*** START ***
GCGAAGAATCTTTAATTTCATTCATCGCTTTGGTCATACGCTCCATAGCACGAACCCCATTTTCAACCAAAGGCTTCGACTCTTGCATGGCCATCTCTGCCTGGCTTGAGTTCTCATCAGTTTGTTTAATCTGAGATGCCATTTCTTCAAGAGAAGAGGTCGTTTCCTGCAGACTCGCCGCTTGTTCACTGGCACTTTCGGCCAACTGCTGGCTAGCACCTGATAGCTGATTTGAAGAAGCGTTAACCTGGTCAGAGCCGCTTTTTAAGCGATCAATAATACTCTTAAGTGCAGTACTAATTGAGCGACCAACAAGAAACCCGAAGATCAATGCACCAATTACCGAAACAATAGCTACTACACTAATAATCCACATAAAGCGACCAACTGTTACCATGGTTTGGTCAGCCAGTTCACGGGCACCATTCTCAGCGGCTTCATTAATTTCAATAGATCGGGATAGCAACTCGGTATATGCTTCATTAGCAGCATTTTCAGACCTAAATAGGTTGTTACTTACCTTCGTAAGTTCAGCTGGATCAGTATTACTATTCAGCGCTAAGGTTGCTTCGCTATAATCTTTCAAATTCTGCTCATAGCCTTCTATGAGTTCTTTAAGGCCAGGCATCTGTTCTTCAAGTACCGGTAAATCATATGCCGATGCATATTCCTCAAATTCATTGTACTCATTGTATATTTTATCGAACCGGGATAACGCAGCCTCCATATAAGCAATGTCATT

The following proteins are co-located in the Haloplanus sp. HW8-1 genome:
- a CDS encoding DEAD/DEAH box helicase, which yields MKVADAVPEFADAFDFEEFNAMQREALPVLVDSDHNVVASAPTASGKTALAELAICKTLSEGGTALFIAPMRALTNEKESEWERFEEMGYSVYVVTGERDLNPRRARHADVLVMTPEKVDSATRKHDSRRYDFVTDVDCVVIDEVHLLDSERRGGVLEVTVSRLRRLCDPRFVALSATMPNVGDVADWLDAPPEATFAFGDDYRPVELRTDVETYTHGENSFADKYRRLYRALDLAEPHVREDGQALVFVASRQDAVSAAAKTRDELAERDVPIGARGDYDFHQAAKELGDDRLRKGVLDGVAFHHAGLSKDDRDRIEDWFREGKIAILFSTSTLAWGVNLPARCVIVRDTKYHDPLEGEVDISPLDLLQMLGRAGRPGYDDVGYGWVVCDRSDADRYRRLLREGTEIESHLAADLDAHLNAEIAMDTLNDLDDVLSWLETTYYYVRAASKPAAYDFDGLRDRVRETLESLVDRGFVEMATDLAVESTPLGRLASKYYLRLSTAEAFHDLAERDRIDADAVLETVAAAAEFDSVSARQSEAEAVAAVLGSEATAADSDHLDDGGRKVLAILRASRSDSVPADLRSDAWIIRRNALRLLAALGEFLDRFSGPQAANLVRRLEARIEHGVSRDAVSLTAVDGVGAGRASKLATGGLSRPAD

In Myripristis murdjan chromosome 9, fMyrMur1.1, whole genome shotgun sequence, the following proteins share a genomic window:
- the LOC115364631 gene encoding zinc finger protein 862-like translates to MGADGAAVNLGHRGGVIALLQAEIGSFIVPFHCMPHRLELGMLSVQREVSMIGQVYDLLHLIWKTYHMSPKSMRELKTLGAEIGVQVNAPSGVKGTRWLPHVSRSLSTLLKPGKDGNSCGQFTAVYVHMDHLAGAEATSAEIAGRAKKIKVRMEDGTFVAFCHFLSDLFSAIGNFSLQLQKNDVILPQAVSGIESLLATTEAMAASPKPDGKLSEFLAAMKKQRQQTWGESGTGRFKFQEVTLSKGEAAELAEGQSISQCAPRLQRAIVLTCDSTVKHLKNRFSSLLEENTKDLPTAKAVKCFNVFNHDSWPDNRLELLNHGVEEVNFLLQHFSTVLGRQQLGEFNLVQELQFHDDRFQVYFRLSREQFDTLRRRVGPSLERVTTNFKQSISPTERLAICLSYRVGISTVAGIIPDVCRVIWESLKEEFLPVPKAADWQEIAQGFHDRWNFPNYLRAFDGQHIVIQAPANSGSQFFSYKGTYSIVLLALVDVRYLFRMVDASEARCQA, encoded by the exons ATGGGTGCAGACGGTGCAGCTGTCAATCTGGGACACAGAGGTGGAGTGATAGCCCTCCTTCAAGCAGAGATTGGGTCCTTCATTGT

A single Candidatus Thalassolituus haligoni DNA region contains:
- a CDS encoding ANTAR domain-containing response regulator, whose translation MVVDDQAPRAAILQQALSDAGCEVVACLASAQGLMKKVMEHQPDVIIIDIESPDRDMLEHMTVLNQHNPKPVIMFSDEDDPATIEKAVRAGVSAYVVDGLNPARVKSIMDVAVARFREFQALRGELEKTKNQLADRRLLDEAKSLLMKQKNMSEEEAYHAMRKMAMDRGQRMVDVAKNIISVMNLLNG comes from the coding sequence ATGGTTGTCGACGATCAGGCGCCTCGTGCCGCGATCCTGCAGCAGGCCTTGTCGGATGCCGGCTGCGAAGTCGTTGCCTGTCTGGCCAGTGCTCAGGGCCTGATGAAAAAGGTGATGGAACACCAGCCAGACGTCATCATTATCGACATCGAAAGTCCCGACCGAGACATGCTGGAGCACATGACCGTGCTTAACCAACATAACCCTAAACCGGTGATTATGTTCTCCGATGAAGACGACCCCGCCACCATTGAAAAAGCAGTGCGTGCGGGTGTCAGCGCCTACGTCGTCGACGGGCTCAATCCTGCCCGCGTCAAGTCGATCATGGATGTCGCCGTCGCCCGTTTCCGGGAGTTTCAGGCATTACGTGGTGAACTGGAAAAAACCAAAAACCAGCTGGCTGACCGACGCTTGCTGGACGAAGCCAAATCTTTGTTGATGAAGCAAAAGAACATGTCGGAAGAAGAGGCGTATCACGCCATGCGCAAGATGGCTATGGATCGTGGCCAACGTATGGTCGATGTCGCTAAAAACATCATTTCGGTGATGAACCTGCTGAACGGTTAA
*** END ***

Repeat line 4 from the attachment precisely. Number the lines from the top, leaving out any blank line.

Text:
In Myripristis murdjan chromosome 9, fMyrMur1.1, whole genome shotgun sequence, the following proteins share a genomic window: